A Spectator reader called my attention to this news yesterday. i2 Technologies is launching a patent licensing program to make available (for a fee) selected patents that do not apply to the company's supply chain management focus.
In other words, the patent program will NOT affect i2's current lawsuit against SAP
, which is over one of i2's patents related to process planning, factory planning, sales negotiation and tracking, manufacturing allocations, and management of available to promise (ATP).
So what's the purpose of i2's patent licensing program? In one word, money. It appears that i2 has been applying for patents for general purpose approaches to system design, apart from its core expertise in supply chain applications. For example, the initial offering in i2's patent licensing program will be an i2 patent (US Patent No. 6,169,992)
that relates to "the use of a Web browser utilizing an executable client application in order to enable interactive queries of a remotely located information repository." i2's press release
Of course, i2's investors will cheer i2's move as a potential source of additional revenue. But, in my opinion, this program is another example of software patents going too far. AJAX technology is a hot topic in software development these days, as companies such as Google use it to make web-based applications much more user-friendly and efficient. For example, if you've clicked and dragged on a Google Map, you've seen AJAX in action.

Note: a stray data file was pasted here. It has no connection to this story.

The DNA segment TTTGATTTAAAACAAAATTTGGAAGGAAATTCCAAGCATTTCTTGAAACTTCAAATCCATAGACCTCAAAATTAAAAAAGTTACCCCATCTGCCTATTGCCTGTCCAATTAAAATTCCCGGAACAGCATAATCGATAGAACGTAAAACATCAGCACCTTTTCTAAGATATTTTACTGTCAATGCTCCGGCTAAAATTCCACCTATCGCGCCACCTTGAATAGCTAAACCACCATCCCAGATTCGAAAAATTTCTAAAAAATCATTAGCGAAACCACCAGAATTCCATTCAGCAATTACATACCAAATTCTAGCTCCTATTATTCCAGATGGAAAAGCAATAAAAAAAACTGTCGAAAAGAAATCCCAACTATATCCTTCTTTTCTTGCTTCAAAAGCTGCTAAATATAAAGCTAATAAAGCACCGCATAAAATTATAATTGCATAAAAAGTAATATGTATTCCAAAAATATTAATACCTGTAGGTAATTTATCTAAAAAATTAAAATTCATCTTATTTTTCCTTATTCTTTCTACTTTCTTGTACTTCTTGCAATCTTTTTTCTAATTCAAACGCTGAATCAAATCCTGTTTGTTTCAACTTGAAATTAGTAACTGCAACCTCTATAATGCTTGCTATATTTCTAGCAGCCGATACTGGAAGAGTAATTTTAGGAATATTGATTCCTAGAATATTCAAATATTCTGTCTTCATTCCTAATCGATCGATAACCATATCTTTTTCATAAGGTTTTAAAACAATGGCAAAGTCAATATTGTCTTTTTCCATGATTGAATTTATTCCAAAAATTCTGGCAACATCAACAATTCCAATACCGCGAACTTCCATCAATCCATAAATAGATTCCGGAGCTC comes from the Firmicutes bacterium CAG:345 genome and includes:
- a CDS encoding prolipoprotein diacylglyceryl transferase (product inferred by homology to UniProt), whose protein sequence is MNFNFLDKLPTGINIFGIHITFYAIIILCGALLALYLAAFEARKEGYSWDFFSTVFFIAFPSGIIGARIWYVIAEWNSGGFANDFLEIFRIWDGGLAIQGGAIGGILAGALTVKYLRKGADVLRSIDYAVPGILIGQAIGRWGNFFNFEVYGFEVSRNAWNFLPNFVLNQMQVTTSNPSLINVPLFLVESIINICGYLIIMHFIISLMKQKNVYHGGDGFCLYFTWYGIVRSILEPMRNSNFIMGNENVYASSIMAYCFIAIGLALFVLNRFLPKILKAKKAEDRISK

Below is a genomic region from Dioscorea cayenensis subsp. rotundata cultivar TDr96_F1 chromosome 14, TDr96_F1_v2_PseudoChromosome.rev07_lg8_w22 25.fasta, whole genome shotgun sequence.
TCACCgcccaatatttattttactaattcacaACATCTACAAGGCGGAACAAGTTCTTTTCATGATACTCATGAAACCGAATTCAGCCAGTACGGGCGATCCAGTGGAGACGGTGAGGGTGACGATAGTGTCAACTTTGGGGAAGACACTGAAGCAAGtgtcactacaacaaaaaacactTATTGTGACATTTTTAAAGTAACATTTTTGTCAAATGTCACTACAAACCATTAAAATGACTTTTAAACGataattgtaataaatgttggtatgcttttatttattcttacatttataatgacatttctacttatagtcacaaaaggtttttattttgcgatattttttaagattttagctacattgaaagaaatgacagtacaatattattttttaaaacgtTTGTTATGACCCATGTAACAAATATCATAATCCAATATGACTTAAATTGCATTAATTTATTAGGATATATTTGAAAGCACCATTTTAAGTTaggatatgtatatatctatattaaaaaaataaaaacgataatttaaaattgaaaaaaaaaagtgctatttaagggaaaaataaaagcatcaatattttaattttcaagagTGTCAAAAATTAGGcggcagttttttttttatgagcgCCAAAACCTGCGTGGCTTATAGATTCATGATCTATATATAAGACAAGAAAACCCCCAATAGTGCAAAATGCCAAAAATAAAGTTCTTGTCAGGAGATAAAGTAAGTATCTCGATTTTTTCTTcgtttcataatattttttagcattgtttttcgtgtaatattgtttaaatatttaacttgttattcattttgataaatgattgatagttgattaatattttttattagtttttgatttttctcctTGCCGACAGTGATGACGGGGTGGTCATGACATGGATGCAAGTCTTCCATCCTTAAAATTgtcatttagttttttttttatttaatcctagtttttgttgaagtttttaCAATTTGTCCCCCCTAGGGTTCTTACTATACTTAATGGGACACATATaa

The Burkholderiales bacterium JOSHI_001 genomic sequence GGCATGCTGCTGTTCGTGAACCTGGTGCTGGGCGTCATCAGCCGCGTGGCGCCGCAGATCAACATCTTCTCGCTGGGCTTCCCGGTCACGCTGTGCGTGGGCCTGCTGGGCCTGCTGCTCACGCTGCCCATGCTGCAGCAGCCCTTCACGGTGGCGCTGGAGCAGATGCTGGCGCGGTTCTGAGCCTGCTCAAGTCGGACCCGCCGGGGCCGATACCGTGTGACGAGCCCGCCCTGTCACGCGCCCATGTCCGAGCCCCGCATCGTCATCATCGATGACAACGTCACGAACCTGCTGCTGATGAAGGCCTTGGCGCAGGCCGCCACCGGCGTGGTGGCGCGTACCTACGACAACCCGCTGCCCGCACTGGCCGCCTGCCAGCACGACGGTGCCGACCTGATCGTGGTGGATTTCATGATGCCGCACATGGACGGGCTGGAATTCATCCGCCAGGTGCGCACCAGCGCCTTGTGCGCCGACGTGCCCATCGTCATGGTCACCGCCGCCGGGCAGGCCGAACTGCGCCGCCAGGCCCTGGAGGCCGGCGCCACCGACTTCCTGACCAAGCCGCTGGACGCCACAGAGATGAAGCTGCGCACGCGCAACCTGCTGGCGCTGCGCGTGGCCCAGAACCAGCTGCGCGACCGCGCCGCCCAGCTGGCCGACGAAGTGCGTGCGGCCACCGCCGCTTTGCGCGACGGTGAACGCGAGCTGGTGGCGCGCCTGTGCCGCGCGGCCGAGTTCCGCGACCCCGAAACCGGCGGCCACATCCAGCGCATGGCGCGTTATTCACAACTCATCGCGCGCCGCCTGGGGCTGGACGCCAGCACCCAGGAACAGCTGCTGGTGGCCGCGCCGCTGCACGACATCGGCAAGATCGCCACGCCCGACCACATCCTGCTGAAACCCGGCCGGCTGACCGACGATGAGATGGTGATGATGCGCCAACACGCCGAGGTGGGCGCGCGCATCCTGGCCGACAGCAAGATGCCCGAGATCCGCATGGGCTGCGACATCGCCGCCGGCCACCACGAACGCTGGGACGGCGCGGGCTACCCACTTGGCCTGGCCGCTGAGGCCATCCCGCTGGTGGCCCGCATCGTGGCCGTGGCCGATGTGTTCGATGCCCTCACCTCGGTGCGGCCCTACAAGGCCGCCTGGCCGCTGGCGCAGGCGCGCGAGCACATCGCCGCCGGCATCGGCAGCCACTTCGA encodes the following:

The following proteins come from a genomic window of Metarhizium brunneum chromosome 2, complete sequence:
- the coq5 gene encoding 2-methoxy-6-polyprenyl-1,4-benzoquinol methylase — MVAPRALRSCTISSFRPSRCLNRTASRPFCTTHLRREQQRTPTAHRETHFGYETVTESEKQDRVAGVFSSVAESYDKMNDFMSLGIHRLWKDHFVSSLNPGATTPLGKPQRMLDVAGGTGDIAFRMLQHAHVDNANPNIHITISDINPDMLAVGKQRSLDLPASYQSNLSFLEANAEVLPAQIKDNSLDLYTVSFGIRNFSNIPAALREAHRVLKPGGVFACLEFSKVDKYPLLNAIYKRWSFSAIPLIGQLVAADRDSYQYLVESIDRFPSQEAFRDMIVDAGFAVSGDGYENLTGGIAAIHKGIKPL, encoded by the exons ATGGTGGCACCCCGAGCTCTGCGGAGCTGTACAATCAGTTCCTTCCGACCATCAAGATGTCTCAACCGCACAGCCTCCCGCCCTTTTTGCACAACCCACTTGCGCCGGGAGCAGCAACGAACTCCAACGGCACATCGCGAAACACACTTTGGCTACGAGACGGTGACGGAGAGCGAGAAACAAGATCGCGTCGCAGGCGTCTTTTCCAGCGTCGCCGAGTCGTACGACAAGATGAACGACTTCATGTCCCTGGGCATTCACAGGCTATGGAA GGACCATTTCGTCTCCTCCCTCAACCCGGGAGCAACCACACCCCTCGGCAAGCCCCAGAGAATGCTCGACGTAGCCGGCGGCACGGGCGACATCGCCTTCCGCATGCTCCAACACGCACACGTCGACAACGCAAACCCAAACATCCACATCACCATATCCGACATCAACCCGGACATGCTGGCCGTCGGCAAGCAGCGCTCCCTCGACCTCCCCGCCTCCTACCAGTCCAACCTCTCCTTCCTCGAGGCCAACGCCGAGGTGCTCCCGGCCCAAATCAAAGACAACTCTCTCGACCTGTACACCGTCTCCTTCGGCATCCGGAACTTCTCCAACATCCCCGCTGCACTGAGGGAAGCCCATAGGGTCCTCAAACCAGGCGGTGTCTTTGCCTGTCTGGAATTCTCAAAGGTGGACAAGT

Now, I'm not saying that Google Maps infringes on i2's patent. But I am saying that anyone using AJAX to access a remote database may now need to look at i2's patent claims. At what point do patents such as this one stifle rather than encourage innovation?
For more on the subject generally, see this Wikipedia entry on the software patent debate. Related postsSAP: If you can't beat 'em, sue 'em